The devastating consequences of the Soviet Union's nuclear past are slowly being uncovered – particularly in Kazakhstan
The name Kurchatov is not immediately recognisable in the way that Hiroshima or Chernobyl are. The small town on the steppes of northeastern Kazakhstan didn't appear on maps until the 1990s. Before that, it was marked only as "Final Stop" at the end of the railway line. Yet here, from the 1940s to the 1980s, Soviet scientists carried out 456 nuclear tests with a combined power 2,500 times that of the Hiroshima bomb.
Kurchatov was one of several dozen "closed cities" located throughout the Soviet Union where crucial military and strategic industries were sited. Nicknamed "post boxes" because they were known only for their postcodes (Kurchatov's was Semipalatinsk-21), movement in and out of the cities was restricted, and entry was forbidden to foreigners.
Officially, Russians only learnt of their existence in 1986.
It was Lavrenti Beria, the ruthless head of Stalin's secret police, who chose the location in the depths of Siberia for the Soviet Union's nuclear testing programme and ordered the town of Kurchatov to be built – using gulag labour – to house its scientists. The first Soviet nuclear bomb, nicknamed "Joe-1" by the Americans, was tested just 40 miles from Kurchatov in 1949, under Beria's supervision.
But while Beria casually described the area as "uninhabited", in fact there were more than a million people living within 100 miles of the site. Over the next four decades, Soviet researchers used Kurchatov as a base to hone the science of nuclear weapons and from the innocuously named "Dispensary No. 4" studied their effects on the population.
During a test of one particularly powerful bomb, in 1953, the authorities evacuated villagers and livestock, according to a recent academic study based on interviews with local citizens. When the villagers returned, they found their dogs and cats had lost their fur and their chickens had died. But not everyone was evacuated: the Soviet scientists left a group of 40 men behind as human guinea pigs.
The results of their research – like everything else about Kurchatov – were a closely guarded secret during Soviet times. But since then, a grim stream of reports has emerged: in the years of most intensive testing, infant mortality increased to four times the level of the rest of the Soviet Union and for decades afterwards rates of cancer in the region were several times higher than in the rest of Kazakhstan. Today, residents still have a life expectancy that is several years lower than in the rest of the country.
The story of Tuleutai Suleimenov, who was born in 1941 in Semipalatinsk, the nearest major city to the test site, is not an uncommon one. His father and one of his sisters died of cancer, while two other sisters were both scarred by the effects of the blasts. Unlike his neighbours, however, Suleimenov went on to become Kazakhstan's first foreign minister, giving him a central role in dismantling the newly born country's nuclear weapons.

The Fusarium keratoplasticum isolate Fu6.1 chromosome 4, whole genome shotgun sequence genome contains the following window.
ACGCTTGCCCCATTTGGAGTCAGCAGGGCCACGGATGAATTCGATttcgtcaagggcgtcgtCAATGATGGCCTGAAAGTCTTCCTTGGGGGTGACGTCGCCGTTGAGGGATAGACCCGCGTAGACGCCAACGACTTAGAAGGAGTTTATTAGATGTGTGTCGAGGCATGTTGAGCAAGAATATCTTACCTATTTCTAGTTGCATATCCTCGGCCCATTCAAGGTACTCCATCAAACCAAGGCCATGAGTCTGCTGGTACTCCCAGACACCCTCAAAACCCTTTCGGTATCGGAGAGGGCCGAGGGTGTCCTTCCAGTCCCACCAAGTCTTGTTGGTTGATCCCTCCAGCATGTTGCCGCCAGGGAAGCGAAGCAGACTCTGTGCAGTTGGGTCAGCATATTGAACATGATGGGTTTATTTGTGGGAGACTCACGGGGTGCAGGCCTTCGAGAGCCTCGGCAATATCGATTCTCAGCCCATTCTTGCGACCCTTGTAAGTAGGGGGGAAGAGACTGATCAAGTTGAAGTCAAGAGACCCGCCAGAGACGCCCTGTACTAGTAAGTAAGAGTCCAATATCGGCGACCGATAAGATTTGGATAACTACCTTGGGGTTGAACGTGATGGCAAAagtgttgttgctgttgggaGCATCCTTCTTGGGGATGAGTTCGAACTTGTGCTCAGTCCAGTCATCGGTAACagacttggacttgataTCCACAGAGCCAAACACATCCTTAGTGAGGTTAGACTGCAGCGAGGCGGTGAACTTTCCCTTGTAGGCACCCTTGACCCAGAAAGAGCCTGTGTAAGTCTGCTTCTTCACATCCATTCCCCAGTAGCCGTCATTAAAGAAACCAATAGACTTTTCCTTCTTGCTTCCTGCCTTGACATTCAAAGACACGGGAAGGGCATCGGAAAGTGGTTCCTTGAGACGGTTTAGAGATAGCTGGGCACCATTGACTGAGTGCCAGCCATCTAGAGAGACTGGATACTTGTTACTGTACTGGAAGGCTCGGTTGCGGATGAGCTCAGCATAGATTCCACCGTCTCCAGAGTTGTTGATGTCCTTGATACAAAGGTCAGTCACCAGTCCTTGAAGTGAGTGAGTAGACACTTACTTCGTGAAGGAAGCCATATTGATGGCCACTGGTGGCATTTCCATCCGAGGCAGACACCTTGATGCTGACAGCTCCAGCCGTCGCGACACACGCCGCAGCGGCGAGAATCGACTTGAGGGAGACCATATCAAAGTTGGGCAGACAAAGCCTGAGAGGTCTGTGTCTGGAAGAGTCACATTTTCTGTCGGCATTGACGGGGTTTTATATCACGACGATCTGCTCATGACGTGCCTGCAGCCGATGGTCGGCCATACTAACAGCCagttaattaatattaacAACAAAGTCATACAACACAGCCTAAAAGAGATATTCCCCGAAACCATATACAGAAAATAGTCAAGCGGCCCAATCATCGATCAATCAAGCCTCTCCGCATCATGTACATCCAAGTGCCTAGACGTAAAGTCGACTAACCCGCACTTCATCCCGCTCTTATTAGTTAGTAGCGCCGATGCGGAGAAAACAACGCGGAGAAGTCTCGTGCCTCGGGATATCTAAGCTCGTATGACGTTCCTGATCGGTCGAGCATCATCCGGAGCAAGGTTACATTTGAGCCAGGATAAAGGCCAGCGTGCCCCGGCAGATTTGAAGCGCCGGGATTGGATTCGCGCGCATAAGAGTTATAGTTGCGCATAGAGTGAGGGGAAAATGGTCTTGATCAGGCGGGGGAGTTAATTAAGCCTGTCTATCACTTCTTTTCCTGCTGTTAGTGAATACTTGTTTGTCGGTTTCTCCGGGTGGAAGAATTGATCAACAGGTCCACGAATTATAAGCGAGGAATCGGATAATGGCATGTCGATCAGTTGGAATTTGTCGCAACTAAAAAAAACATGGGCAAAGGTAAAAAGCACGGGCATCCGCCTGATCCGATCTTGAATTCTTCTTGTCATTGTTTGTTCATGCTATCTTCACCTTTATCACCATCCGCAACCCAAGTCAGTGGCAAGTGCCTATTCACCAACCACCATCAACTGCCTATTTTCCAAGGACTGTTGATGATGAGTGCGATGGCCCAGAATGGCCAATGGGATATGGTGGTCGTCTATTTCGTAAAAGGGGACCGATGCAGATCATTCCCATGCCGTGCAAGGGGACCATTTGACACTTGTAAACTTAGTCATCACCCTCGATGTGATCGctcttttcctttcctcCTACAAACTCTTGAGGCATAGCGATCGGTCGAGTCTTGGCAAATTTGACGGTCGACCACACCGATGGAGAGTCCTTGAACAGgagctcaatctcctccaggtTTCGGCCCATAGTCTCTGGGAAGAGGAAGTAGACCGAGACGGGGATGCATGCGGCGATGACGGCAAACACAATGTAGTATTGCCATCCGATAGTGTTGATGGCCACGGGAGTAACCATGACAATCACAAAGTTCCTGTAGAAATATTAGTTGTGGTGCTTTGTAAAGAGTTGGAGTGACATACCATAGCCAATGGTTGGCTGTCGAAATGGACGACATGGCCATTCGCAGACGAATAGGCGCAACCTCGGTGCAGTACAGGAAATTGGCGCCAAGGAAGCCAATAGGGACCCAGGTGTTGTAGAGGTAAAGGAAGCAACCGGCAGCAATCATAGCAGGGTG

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Even when the test site was closed, soon after Kazakhstan declared independence in 1991, Kurchatov's nuclear past continued to define it. For the next 20 years it was the location of a high-stakes race to secure the plutonium residue in tunnels and containers around the test site, with US and Russian security services fearful that the material could be used by terrorists to build a bomb.
As Kazakhstan's president, Nursultan Nazarbayev, put it ahead of a nuclear security summit at The Hague earlier this year: "No country – nor people – has suffered more in peacetime from the terrible impact of nuclear weapons than our own."
Today, Kurchatov is open for visitors – many of them sporting Geiger counters. The photographer Nadav Kander, who went there in 2011 to document the vestiges of the cold war, recalls "the Geiger counters we brought over from the UK chattering away on our belts, keeping us from the worst of the invisible dangers".
A few hundred miles from Kurchatov, on the shores of Lake Balkhash, sits Priozersk – another Soviet-era secret city. Here, scientists developed the Soviet Union's missile defence system, in 1961 successfully testing the V-1000, at the time the most advanced anti-ballistic missile in the world. But Priozersk remains officially closed to foreigners. It is leased to the Russian military, which uses it as a base for the development of anti-ballistic missile systems.
Kander, who says he sneaked into Priozersk with the help of local contacts, was fascinated by the "combination of beauty and destruction" he found in the former secret cities in Kazakhstan. "The cold war and the relentless quest for nuclear armaments created many of the ruins that we see here," he says. "They now stand as monuments to the near ruin of mankind."
Nadav Kander, 'Dust', is at Flowers Gallery, 82 Kingsland Road, London E2 8DP, from September 10 to October 11. 'Dust' is published by Hatje Cantz, RRP£60. Jack Farchy is the FT's Moscow and central Asia correspondent